No More Lap Children on Airplanes?carolyncastiglia
With all the added expenses babies bring, it’s nice to know that you can fly them across the country to see grandma and grandpa without having to pay $350 for them to have their own seat. If they were to have their own seat, you’d have to travel with the car seat, which is another thing to carry and means you might have to pay to check in an extra bag that you can no longer fit on board. It sounds complicated, right? But the National Transportation Safety Board argues it’s much safer. They’ve recommended to the Federal Aviation Administration yet again that every passenger – even babies – must have their own seat on an airplane. This time, they’re referencing a specific crash to prove their point.
A 10-seater plane crashed as it was landing in Butte, Montana in March 2009, killing all 14 people aboard, including seven children, according to NPR. “Investigators say that several of the children were found far from the plane, suggesting that they weren’t properly restrained.” Despite the facts in this case, FAA spokeswoman Alison Duquette said, “The agency will take a fresh look at the NTSB’s recent recommendation, but the agency has no immediate plans to change its rules.”
Now, you may be arguing that in the event of a plane crash, the likelihood of anyone surviving is slim, so why bother to harness a kid? The NTSB’s recommendation acknowledges that the Butte crash “was so severe that it’s unlikely anybody would have survived even with proper restraints,” but the “accident renews the NTSB’s longstanding concerns about the restraints.” The FAA agrees that it’s safer for children of all ages to have their own seat, but won’t require parents to buy a ticket for children under the age of 2 “because the agency believes many families with small children wouldn’t pay the cost of an extra ticket.”
Of course, the no ticket policy for children under 2 only applies to domestic flights, which I didn’t know the first time I took my daughter abroad to see her father’s family. We showed up at JFK without a ticket for the baby, who was 6 months old at the time, and KLM charged us $450 for her to be able to board – which still didn’t entitle her to her own seat. We were, however, seated in the bulkhead row which not only had plenty of room, but also featured a removable cradle hanging from the wall so we didn’t have to hold her while we slept. That bassinette made her ticket price worth every penny, but I don’t know that it’s offered on other airlines.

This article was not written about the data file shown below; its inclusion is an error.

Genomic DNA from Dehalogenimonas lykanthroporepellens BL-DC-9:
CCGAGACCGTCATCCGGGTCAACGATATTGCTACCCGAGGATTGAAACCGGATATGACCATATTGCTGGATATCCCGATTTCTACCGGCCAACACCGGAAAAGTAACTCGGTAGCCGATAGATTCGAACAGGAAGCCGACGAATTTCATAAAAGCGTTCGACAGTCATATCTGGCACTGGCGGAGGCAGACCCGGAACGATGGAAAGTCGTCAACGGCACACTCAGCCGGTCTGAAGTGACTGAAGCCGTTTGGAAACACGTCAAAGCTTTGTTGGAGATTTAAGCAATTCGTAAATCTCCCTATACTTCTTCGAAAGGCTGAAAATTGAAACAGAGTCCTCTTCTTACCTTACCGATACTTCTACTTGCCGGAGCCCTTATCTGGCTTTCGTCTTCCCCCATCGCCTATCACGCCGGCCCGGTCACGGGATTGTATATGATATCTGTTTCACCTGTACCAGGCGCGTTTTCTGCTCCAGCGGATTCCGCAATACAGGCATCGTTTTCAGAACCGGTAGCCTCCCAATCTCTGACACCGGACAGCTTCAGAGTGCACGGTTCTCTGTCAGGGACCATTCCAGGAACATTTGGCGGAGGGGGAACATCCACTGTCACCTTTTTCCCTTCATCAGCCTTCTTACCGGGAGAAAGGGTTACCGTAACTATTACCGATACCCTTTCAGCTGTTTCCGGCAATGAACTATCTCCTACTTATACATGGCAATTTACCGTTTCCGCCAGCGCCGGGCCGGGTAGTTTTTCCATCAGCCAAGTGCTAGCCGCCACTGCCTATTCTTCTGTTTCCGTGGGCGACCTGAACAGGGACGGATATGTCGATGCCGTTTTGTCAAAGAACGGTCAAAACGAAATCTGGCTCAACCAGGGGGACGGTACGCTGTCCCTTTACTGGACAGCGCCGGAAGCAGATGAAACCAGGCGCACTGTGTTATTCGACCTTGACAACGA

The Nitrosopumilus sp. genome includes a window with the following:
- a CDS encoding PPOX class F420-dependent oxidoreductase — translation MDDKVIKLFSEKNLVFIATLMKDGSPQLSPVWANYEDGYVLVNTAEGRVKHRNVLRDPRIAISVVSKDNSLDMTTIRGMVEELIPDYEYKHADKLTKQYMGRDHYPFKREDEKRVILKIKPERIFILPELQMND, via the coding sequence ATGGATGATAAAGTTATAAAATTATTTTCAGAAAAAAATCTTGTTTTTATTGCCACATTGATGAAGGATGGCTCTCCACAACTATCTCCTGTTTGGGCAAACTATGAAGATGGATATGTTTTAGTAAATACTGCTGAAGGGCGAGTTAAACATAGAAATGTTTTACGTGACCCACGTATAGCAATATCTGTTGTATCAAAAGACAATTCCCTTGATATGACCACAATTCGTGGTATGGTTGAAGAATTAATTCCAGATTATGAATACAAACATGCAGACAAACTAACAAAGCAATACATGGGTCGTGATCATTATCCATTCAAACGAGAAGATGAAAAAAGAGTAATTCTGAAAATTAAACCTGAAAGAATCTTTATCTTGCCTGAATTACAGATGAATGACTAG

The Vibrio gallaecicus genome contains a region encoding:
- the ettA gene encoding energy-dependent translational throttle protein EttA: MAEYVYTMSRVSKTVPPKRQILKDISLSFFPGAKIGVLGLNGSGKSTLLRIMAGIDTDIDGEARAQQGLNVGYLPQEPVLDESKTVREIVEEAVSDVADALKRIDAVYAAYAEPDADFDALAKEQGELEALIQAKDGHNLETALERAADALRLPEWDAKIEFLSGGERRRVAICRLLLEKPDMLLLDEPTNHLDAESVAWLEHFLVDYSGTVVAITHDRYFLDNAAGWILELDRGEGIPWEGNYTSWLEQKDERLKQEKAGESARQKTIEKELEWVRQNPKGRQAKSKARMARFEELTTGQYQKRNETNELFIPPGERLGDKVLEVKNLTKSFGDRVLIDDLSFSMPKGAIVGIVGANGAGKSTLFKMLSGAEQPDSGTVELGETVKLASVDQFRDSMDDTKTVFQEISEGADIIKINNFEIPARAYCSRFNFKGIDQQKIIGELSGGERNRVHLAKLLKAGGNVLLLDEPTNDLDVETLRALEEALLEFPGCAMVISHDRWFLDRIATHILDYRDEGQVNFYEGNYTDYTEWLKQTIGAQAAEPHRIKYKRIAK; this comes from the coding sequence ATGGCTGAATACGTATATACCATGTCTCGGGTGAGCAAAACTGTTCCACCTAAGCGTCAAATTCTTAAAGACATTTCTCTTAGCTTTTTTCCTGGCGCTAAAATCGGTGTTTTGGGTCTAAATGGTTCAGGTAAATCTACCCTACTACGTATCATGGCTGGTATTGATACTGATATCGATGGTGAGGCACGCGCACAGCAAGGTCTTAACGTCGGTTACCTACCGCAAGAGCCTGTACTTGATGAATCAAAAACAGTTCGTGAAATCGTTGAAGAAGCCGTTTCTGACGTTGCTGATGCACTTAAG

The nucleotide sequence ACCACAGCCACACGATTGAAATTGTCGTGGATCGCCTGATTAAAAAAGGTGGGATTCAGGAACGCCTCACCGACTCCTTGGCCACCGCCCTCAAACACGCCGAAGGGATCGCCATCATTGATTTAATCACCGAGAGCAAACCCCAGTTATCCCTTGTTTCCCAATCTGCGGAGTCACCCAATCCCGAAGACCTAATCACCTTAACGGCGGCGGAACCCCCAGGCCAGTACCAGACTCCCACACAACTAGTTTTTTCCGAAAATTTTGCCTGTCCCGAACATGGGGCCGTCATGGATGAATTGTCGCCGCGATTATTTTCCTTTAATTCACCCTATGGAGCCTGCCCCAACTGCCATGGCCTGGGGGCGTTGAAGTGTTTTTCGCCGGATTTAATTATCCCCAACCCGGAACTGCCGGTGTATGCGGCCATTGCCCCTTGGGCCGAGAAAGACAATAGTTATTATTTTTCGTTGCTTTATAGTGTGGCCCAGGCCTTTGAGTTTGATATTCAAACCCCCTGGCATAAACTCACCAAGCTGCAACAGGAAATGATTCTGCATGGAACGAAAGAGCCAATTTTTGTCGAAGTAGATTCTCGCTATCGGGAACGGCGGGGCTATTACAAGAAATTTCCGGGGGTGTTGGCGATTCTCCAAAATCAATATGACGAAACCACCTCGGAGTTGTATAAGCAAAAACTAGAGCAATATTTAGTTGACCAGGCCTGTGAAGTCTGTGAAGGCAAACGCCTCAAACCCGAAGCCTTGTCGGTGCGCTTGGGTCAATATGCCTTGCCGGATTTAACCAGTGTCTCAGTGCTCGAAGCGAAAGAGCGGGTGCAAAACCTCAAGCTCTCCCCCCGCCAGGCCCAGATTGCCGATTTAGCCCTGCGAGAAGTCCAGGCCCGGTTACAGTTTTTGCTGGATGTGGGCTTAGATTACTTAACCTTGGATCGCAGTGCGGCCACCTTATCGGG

The ability to survive a crash isn’t the only pertinent safety issue when travelling with small children. On a subsequent international flight, taken just before my daughter was 2, she became restless on the lengthy return. She started walking across our laps and suddenly fell and bumped her head against the bulkhead row wall. Flight attendants swarmed our seat to see if she was okay – and she was – but it’s exhausting for parents who don’t have a seat for their children to have to constantly wrangle them on a 10 hour flight. (I wonder if the recent slapping incident on Southwest could have been avoided if the child had her own seat.) Plus, lap children have been crushed by their parents and thrown about the cabin in survivable emergency landings. Take a look at these facts on Airline Travel and Child Safety before the next time you fly.
The FAA has considered requiring seats for all passengers, “but decided against it, citing statistics from 2004 that showed nearly 43,000 people died on U.S. highways, compared to 13 fatalities on commercial flights.” Sure, commercial flights are safer than those taken in small, private planes like the one in the Butte incident, so maybe the regulations should be based on the size of the carrier. The FAA suggests that forcing people to pay for seats for children under 2 would cause families to drive instead, which “could result in 13 to 42 additional highway fatalities over 10 years.” But the NTSB doesn’t buy it.
They looked at travel in the years surrounding 9/11, “when domestic plane travel decreased 8.3 percent and highway travel increased 4 percent as a result of the attacks.” The NTSB found that while there was a slight increase overall in motorist deaths, the number of children under the age of 5 killed in car accidents decreased. They think the FAA is using car travel statistics as a diversion, and the only reason the FAA won’t require children be in their own seat is because they don’t want to lose business. What do you think? Should parents be forced to purchase airline seats for their infants? Or be allowed to travel at their own risk?
Photo: Connect the Dots